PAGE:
They interviewed the Director General, John Cridland in what came across as a big Tory love-in. He couldn't have come across more pro-Tory if he'd been personally shoving cash into their pockets whilst his lackeys fed them caviar and champagne.
But he is completely deluded. What the Tories have been doing to this country is massively anti-business and the subsidies, privatisation, tax cuts and protection against the EU don't make up for it. So let's look at what businesses want/need for them, their workers and their customers (in no particular order):
- To pay cheap wages to maximise profit
- Healthy, fit workers
- Public Transport
- Affordable housing
- Waste services
- Customers with disposable income
- In order for workers to survive on poverty pay, they need in-work benefits, which the Tories are cutting.
- The NHS is being starved of the resources it needs to keep us fit and healthy for work and in-work benefit cuts also makes low income workers unhealthier, with people more stressed, having to live further away from work where they can afford to live and choosing cheaper, less healthy lifestyle choices.
- Councils pay for existing roads to be repaired and for new roads to be built. Their budgets have been crushed.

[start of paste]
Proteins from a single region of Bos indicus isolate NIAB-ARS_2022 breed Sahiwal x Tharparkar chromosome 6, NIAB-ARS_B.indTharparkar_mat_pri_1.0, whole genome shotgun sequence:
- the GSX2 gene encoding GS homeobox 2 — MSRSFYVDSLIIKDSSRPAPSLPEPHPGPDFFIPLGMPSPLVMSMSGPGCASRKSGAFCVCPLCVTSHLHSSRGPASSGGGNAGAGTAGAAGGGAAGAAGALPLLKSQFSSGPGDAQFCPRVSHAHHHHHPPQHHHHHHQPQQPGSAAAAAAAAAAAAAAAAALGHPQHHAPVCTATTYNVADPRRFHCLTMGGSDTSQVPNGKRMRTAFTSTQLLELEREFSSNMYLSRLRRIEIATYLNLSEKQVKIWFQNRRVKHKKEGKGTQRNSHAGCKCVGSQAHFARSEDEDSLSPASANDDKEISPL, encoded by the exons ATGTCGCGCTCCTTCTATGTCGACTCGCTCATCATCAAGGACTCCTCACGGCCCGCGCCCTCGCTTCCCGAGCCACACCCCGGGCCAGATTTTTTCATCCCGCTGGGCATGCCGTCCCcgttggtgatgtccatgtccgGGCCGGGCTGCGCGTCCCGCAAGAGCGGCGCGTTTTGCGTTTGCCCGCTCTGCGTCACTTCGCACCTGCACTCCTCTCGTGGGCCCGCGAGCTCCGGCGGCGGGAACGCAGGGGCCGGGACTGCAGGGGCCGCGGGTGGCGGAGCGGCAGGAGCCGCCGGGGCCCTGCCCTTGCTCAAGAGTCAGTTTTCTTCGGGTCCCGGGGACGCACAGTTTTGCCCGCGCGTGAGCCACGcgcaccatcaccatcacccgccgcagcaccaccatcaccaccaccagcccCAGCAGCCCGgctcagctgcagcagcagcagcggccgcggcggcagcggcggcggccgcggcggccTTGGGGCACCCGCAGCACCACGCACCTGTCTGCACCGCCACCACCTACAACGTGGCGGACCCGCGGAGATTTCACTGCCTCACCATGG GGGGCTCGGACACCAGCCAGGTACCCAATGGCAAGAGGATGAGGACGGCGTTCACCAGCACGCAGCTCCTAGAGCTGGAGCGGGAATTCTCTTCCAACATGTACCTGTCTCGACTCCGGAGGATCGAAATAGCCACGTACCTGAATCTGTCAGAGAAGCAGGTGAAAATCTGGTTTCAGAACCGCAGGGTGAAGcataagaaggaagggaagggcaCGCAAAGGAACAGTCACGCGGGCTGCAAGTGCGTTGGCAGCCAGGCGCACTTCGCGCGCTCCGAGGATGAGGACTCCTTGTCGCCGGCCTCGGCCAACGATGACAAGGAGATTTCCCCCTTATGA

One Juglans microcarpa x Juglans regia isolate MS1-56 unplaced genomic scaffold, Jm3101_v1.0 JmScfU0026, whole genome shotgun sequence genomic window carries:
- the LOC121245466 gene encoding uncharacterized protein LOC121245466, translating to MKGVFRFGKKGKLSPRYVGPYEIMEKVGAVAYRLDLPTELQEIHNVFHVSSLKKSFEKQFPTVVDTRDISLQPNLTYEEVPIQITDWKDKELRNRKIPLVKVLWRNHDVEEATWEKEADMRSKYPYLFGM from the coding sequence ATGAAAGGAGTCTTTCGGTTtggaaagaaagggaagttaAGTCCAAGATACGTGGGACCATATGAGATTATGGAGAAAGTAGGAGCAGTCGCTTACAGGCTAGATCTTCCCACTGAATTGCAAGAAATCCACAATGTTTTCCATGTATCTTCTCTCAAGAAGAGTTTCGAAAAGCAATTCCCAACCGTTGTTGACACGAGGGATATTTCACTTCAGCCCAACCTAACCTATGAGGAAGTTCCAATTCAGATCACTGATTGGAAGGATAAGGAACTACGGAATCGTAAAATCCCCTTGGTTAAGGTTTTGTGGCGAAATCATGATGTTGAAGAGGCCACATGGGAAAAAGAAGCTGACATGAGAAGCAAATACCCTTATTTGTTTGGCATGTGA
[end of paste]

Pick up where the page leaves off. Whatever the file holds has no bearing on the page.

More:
- Ever-more expensive trains and cancellations to planned improvements only serve to make our public transport worse.
- Since 2010, fewer houses have been built than at any time since the 1920s. Prices are still rising and most people cannot afford to live somewhere convenient for work. That means longer commuting times, more working time lost in traffic, more stressed workers and generally, a lower quality of life which affects morale.
- Businesses need security and yet cuts have also forced front-line police numbers to be reduced.
- Councils have had to cut waste and recycling services, meaning that some businesses in some areas may have to pay extra for private contractors to deal with their requirements.
- The UK is experiencing the longest real-terms fall in living standards since Queen Victoria was on the throne. That means that fewer people have less disposable income and who suffers most from that? Businesses who sell products and provide services that people don't really need but like to spend their money on if and when they have it.
John Cridland spoke of some kind of boom in Britain. But are the employees and potential customers of the businesses he represents seeing that?
It never ceases to amaze me how the dangled carrot of a little tax break can blind highly-paid and supposedly very successful businesspeople to the reality of what economically-illiterate Tory governments mean for productivity and profit.